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Minister Shooting At The Wrong Target


Minister Shooting At The Wrong Target

New Zealand's immigration consultants have responded coolly to a government proposal to bring them under a joint regulatory authority with their Australian equivalents.

Immigration Minister Lianne Dalziel yesterday said she had discussed with her Australian counterpart, Philip Ruddock, expanding his country's regulatory authority to cover New Zealand, in a bid to weed out rogue consultants.

"The minister is shooting at the wrong target in focussing on consultants actually here in New Zealand," says Bill Milnes, Chairman of the New Zealand Association for Migration & Investment.

"The NZAMI already has a stringent self-regulatory system, based on a clear code of ethics. We believe that this has made a major contribution to raising the standards to which most New Zealand immigration consultants now work.

"However, there is undoubtedly a problem overseas where many consultants have no substantial knowledge of or connection with New Zealand and may well be acting in a way which falls well below the standards we would expect of our own members," he says.

Mr Milnes adds that it's already within the power of the New Zealand Immigration Service to restrict the activities of rogue consultants overseas.

"Most applications from such consultants are lodged with the Immigration Service's overseas branches. They can quite simply stop dealing with these consultants or, at the very least, process their applications more cautiously and sceptically. It's difficult to understand why this is not already happening.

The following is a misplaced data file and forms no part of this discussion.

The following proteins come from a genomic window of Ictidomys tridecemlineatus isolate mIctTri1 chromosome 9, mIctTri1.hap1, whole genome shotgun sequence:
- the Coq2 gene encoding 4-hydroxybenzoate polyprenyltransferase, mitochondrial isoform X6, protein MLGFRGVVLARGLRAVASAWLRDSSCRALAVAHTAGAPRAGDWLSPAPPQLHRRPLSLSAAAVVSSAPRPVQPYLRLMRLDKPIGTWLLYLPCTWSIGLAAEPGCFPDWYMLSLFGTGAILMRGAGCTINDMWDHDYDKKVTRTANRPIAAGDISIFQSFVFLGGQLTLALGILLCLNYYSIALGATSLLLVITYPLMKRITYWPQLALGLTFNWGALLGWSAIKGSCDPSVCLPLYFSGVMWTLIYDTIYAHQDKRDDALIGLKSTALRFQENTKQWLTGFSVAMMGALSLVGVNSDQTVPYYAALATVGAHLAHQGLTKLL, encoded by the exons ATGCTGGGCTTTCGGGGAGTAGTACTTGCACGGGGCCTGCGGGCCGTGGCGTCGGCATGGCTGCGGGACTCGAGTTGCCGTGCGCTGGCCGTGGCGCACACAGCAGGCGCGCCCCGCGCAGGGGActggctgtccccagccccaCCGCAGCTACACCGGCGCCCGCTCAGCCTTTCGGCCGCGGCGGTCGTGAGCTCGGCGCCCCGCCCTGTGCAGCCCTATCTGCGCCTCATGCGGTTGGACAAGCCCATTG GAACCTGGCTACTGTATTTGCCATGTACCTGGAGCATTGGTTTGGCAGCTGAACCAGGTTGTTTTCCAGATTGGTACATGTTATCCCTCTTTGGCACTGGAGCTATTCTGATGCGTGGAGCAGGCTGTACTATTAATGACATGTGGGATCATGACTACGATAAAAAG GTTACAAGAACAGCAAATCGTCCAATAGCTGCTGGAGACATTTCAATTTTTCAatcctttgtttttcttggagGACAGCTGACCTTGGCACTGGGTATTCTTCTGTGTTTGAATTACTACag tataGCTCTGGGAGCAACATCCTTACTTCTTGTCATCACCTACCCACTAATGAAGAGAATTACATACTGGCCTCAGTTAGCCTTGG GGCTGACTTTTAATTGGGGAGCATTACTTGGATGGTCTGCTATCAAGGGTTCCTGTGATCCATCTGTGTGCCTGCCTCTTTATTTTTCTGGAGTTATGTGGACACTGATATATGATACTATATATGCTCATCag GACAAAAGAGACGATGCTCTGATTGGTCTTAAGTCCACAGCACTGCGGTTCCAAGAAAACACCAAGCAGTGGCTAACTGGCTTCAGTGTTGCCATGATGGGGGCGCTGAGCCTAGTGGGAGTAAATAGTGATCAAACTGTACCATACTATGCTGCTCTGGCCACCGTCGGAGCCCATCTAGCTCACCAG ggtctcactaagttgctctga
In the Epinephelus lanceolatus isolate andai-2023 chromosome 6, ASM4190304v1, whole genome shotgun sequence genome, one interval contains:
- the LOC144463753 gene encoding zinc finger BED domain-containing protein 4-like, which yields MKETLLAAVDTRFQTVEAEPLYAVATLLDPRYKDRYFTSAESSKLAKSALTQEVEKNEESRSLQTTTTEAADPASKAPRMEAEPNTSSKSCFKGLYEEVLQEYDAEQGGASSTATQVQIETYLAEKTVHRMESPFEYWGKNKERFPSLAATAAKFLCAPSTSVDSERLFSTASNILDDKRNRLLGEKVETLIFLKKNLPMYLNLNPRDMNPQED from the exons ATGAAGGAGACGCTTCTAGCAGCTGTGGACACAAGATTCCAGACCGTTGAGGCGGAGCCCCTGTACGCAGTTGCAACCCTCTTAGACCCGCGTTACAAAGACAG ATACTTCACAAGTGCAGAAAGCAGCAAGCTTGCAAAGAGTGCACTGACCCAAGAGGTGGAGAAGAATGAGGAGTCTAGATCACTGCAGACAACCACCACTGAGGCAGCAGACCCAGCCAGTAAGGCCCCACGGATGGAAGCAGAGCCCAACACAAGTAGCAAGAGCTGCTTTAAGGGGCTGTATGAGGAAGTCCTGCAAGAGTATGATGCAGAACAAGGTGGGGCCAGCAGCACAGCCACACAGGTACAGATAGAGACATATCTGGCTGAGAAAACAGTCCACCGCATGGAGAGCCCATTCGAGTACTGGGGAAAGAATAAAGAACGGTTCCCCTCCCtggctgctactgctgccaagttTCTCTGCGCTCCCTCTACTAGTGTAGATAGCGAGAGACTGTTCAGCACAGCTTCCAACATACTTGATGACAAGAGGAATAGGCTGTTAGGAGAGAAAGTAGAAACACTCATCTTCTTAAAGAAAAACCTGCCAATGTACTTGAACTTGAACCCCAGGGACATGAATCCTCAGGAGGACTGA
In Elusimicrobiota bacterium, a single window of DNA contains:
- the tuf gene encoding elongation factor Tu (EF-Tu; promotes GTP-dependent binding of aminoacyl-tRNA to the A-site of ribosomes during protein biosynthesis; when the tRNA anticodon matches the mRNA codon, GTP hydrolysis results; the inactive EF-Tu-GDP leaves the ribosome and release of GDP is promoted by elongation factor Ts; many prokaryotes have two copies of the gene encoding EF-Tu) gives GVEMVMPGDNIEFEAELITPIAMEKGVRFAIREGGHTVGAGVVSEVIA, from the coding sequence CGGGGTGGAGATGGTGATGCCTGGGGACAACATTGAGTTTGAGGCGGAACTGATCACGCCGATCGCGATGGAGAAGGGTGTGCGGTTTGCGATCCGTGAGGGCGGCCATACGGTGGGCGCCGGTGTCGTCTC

"The NZAMI has long urged the Immigration Service to adopt a consultants' accreditation system based on our code of ethics. We believe that this approach could be extended to cover overseas consultants. For our part, we are already training some overseas-based consultants in the standards we expect of them," he says.

Mr Milnes says he cannot exclude the possibility that the minister is seeking to discredit New Zealand immigration consultants to deflect attention from the serious economic consequences of last month's about-face in immigration policy, which abolished the "General Skills" category of immigrants.

"A recent BERL report found that migrants had a positive net fiscal impact on New Zealand of $1.7 billion in the year to June 2002. In addition, new immigrants make a substantial contribution to consumer demand and have provided one of the main engines of growth for the property market and the building industry. They also provide a valuable element in our work force at a time of tightening labour supply.

"The minister says that she's still planning on 45,000 new immigrants per year, which would mean that, in theory, the same number of people will be coming into New Zealand as before the policy shift and that the economic impact will be similar.

"Yet, feedback from our members suggests that far fewer skilled migrants are attracted by the new system which requires them to first visit New Zealand, then obtain a relevant offer of employment, register their interest and then possibly wait months for an invitation to apply to live here. We understand these doubts to be shared by senior staff within the Immigration Service.

The New Zealand Association for Migration & Investment represents nearly 200 members throughout New Zealand, including immigration and investment consultants, banks, business specialists and financial advisers. The association seeks consistent, fair, reliable immigration policies of long-term benefit to New Zealand.

Reporters please note:

The NZAMI is this week holding its 2003 Annual Conference in Auckland at the Ellerslie Conference Centre.

Immigration Minister Lianne Dalziel is due to address the conference at 11.40 am tomorrow (Friday 8 August)

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